Self-Driving Car Company Cruise Trims Workforce, Closes Pasadena Facility Amid Pandemic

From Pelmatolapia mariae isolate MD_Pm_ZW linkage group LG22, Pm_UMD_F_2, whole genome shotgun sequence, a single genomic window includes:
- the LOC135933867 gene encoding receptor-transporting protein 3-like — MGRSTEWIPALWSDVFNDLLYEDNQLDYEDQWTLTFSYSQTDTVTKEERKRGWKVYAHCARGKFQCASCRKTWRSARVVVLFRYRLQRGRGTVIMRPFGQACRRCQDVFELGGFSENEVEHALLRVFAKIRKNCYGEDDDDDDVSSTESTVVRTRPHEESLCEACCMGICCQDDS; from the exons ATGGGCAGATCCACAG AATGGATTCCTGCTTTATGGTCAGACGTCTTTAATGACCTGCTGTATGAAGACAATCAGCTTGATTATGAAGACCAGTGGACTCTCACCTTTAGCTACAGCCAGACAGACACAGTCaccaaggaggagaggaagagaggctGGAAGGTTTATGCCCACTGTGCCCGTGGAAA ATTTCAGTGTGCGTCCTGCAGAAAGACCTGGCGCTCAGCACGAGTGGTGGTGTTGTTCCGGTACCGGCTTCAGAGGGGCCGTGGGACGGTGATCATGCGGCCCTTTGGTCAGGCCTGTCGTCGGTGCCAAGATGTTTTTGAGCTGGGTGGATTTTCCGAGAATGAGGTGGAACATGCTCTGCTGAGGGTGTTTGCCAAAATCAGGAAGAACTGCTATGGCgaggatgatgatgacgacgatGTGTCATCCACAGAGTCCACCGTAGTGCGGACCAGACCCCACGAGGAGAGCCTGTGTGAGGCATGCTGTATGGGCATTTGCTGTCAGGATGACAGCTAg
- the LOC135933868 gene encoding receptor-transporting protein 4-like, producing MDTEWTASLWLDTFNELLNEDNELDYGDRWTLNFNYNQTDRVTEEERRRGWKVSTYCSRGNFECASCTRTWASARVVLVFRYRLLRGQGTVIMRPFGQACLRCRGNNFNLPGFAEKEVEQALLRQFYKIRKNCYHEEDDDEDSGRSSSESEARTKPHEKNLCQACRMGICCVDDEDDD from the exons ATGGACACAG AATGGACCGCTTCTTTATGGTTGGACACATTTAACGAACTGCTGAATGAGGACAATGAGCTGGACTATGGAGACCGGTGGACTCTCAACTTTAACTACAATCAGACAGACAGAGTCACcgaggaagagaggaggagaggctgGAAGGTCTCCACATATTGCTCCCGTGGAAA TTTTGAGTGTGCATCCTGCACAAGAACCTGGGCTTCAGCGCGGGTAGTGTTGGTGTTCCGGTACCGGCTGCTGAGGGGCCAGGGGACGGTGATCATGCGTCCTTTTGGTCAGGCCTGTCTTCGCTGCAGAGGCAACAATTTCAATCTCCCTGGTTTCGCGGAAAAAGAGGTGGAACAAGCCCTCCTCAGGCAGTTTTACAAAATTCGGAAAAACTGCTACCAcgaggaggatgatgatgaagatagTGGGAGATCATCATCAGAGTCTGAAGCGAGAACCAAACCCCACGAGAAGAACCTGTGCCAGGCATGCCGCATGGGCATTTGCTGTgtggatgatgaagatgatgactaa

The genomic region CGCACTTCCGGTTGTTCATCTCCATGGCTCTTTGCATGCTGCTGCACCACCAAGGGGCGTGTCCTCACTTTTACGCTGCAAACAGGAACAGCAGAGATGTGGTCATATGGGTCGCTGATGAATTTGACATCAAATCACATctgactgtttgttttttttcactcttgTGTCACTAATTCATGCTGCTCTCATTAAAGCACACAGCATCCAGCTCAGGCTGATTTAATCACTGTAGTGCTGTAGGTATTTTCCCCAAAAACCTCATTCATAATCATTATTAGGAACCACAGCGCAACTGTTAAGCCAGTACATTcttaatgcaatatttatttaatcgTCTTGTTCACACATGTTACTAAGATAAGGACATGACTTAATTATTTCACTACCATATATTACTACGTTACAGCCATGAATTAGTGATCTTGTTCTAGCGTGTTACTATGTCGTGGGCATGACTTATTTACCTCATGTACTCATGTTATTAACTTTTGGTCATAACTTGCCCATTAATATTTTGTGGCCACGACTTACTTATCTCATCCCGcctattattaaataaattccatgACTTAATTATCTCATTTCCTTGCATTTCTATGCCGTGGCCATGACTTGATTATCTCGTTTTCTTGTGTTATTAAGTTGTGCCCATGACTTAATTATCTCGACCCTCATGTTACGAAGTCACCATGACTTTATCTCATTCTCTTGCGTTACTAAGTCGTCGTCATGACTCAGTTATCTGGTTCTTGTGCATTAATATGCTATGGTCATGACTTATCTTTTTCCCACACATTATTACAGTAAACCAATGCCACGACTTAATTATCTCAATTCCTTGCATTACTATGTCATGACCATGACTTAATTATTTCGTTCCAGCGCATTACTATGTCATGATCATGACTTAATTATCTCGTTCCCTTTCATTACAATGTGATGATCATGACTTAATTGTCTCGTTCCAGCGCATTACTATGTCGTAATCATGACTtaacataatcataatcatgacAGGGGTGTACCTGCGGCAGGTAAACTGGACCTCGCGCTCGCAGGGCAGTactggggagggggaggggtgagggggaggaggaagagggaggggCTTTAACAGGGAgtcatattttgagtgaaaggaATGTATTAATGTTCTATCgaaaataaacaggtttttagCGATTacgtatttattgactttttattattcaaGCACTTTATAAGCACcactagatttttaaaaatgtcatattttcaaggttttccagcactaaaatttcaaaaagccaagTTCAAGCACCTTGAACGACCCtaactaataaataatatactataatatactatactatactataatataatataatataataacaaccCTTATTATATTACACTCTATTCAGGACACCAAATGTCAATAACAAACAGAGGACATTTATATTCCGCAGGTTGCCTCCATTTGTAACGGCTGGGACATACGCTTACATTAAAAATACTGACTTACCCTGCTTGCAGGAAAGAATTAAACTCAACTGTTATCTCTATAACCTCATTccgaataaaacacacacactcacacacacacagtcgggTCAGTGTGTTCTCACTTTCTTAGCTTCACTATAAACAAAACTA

first_img STAFF REPORT First Heatwave Expected Next Week HerbeautyShort On Time? 10-Minute Workouts Are Just What You NeedHerbeautyHerbeautyHerbeautyYou Can’t Go Past Our Healthy Quick RecipesHerbeautyHerbeautyHerbeautyWeird Types Of Massage Not Everyone Dares To TryHerbeautyHerbeautyHerbeauty10 Ways To Get Into Shape You’ve Never Tried BeforeHerbeautyHerbeautyHerbeauty6 Fashion Trends You Should Never Try And 6 You’ll LoveHerbeautyHerbeautyHerbeauty15 Countries Where Men Have Difficulties Finding A WifeHerbeautyHerbeauty STAFF REPORT Pasadena’s ‘626 Day’ Aims to Celebrate City, Boost Local Economy Get our daily Pasadena newspaper in your email box. Free.Get all the latest Pasadena news, more than 10 fresh stories daily, 7 days a week at 7 a.m. Subscribe Home of the Week: Unique Pasadena Home Located on Madeline Drive, Pasadena Your email address will not be published. Required fields are marked * Business News More Cool Stuff 50 recommended0 commentsShareShareTweetSharePin it Image Credit: CruiseCruise, the self-driving car subsidiary of GM backed by SoftBank Vision Fund, Honda and T.Rowe Price and Associates, is closing its Pasadena office and laying off nearly eight percent of its workforce as the company tries to reduce costs during the COVID-19 pandemic, a TechCrunch report said.The Pasadena location opened early last year after GM acquired Strobe, a Pasadena-based company, in order to incorporate Lidar, short for Light Detection and Ranging, into the first wave of autonomous vehicles.Cruise leased 47,051 square feet of space in a two-story building at 465 N. Halstead Street, near the Hastings Village Shopping Center.Cruise CEO Dan Ammann sent a memo confirming that the layoffs will affect employees in the product, marketing and rideshare business units, according to the TechCruch report.The memo said employees who are laid off will be offered severance and their healthcare benefits will be paid for by the company through the end of the year.Cruise spokesman Milin Mehta confirmed the cuts to TechCrunch, and noted that the Lidar team will be moved to Cruise’s San Francisco office,“In this time of great change, we’re fortunate to have a crystal clear mission and billions in the bank,” Mehta told the tech news outlet. “The actions we took today reflect us doubling down on our engineering work and engineering talent.”The downsizing will not effect the company’s efforts recruit engineers, Ammann said in the memo.“From here we expect to recruit and grow across our engineering teams for the balance of the year,” he confirmed.The layoffs are part of a broader strategy to shift resources to where its needed most during the COVID-19 pandemic, the report said.center_img Name (required)  Mail (required) (not be published)  Website  CITY NEWS SERVICE/STAFF REPORT Pasadena Will Allow Vaccinated People to Go Without Masks in Most Settings Starting on Tuesday faithfernandez More » ShareTweetShare on Google+Pin on PinterestSend with WhatsApp,Darrel Done BusinessVirtual Schools PasadenaHomes Solve Community/Gov/Pub SafetyPASADENA EVENTS & ACTIVITIES CALENDARClick here for Movie Showtimes Community News Community News Top of the News EVENTS & ENTERTAINMENT | FOOD & DRINK | THE ARTS | REAL ESTATE | HOME & GARDEN | WELLNESS | SOCIAL SCENE | GETAWAYS | PARENTS & KIDS Business News Self-Driving Car Company Cruise Trims Workforce, Closes Pasadena Facility Amid Pandemic “We’re fortunate to have a crystal clear mission and billions in the bank,” says CEO By ANDY VITALICIO Published on Friday, May 15, 2020 | 12:47 pm Make a commentlast_img read more